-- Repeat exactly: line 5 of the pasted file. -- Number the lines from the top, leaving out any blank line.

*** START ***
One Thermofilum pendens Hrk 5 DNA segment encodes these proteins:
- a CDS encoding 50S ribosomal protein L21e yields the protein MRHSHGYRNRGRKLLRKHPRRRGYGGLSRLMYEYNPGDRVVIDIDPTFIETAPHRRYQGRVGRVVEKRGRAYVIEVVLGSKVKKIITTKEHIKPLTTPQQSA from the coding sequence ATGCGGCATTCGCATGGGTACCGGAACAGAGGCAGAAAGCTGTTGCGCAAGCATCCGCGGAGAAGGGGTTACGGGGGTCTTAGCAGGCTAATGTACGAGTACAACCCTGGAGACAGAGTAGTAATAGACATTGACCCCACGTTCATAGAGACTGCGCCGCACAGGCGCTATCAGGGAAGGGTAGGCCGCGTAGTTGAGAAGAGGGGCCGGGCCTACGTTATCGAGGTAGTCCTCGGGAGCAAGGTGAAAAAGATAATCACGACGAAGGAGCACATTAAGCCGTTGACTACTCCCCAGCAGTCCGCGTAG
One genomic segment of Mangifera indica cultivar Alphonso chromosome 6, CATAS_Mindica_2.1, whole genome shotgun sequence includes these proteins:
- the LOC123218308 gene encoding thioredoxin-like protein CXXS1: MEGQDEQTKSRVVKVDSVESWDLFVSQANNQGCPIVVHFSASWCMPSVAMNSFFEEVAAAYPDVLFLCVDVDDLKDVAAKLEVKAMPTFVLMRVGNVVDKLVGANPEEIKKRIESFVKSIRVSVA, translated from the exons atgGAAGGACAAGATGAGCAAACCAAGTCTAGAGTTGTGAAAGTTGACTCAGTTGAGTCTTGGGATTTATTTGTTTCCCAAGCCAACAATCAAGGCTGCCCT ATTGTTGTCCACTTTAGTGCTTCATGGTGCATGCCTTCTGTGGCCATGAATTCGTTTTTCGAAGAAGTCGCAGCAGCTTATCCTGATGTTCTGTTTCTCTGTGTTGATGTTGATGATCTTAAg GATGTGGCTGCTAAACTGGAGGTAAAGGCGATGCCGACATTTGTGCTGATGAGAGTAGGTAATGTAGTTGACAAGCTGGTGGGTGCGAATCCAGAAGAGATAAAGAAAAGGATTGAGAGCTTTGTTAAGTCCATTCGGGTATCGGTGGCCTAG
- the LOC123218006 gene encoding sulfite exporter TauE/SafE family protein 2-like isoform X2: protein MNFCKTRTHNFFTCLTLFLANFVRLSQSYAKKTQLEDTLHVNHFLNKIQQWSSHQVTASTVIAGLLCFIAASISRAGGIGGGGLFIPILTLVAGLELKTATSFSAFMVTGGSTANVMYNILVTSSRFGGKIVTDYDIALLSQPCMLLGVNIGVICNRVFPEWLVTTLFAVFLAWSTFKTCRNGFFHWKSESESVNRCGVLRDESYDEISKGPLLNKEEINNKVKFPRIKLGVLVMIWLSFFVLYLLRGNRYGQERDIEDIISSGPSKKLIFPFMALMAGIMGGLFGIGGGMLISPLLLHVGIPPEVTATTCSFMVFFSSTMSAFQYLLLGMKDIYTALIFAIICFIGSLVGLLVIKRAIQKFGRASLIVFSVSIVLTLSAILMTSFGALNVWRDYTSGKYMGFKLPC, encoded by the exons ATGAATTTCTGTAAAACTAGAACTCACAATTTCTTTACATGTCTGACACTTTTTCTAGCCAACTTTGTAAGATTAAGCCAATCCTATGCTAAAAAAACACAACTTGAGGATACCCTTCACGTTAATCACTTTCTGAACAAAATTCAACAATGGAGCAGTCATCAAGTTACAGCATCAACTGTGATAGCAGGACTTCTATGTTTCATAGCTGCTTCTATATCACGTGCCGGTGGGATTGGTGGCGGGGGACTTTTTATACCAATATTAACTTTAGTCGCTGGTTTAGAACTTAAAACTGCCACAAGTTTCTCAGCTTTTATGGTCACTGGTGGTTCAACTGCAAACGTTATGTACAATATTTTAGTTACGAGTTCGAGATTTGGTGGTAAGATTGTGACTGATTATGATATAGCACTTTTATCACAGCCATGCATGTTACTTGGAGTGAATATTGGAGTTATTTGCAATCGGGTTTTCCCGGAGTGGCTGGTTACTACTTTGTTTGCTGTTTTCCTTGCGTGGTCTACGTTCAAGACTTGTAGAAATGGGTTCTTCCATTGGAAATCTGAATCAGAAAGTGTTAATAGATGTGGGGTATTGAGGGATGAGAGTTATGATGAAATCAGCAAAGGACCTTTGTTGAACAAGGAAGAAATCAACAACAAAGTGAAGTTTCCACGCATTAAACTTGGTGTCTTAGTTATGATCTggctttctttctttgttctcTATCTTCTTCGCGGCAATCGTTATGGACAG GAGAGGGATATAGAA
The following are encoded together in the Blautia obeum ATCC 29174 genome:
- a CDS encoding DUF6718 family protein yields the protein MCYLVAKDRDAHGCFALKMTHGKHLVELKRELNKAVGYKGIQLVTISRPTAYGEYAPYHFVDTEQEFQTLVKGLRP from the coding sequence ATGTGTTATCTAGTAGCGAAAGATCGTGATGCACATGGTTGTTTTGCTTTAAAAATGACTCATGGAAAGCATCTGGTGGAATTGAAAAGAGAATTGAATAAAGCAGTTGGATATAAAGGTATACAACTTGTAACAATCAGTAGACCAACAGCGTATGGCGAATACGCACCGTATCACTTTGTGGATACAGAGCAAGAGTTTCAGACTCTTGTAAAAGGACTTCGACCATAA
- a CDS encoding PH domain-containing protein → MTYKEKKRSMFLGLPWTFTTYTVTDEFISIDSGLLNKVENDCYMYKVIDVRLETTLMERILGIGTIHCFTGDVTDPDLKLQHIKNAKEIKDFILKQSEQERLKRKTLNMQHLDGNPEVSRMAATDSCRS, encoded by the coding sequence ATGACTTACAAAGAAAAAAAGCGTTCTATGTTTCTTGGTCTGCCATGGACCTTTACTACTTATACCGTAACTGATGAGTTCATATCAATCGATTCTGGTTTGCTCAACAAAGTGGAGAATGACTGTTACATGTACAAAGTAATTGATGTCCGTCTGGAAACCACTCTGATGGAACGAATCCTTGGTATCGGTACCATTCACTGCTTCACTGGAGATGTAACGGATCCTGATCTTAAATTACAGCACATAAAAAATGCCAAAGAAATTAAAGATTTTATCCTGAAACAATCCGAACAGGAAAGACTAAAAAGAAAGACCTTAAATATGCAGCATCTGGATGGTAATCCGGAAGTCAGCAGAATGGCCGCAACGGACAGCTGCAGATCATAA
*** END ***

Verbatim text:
- the LOC123218006 gene encoding sulfite exporter TauE/SafE family protein 2-like isoform X2: protein MNFCKTRTHNFFTCLTLFLANFVRLSQSYAKKTQLEDTLHVNHFLNKIQQWSSHQVTASTVIAGLLCFIAASISRAGGIGGGGLFIPILTLVAGLELKTATSFSAFMVTGGSTANVMYNILVTSSRFGGKIVTDYDIALLSQPCMLLGVNIGVICNRVFPEWLVTTLFAVFLAWSTFKTCRNGFFHWKSESESVNRCGVLRDESYDEISKGPLLNKEEINNKVKFPRIKLGVLVMIWLSFFVLYLLRGNRYGQERDIEDIISSGPSKKLIFPFMALMAGIMGGLFGIGGGMLISPLLLHVGIPPEVTATTCSFMVFFSSTMSAFQYLLLGMKDIYTALIFAIICFIGSLVGLLVIKRAIQKFGRASLIVFSVSIVLTLSAILMTSFGALNVWRDYTSGKYMGFKLPC, encoded by the exons ATGAATTTCTGTAAAACTAGAACTCACAATTTCTTTACATGTCTGACACTTTTTCTAGCCAACTTTGTAAGATTAAGCCAATCCTATGCTAAAAAAACACAACTTGAGGATACCCTTCACGTTAATCACTTTCTGAACAAAATTCAACAATGGAGCAGTCATCAAGTTACAGCATCAACTGTGATAGCAGGACTTCTATGTTTCATAGCTGCTTCTATATCACGTGCCGGTGGGATTGGTGGCGGGGGACTTTTTATACCAATATTAACTTTAGTCGCTGGTTTAGAACTTAAAACTGCCACAAGTTTCTCAGCTTTTATGGTCACTGGTGGTTCAACTGCAAACGTTATGTACAATATTTTAGTTACGAGTTCGAGATTTGGTGGTAAGATTGTGACTGATTATGATATAGCACTTTTATCACAGCCATGCATGTTACTTGGAGTGAATATTGGAGTTATTTGCAATCGGGTTTTCCCGGAGTGGCTGGTTACTACTTTGTTTGCTGTTTTCCTTGCGTGGTCTACGTTCAAGACTTGTAGAAATGGGTTCTTCCATTGGAAATCTGAATCAGAAAGTGTTAATAGATGTGGGGTATTGAGGGATGAGAGTTATGATGAAATCAGCAAAGGACCTTTGTTGAACAAGGAAGAAATCAACAACAAAGTGAAGTTTCCACGCATTAAACTTGGTGTCTTAGTTATGATCTggctttctttctttgttctcTATCTTCTTCGCGGCAATCGTTATGGACAG GAGAGGGATATAGAA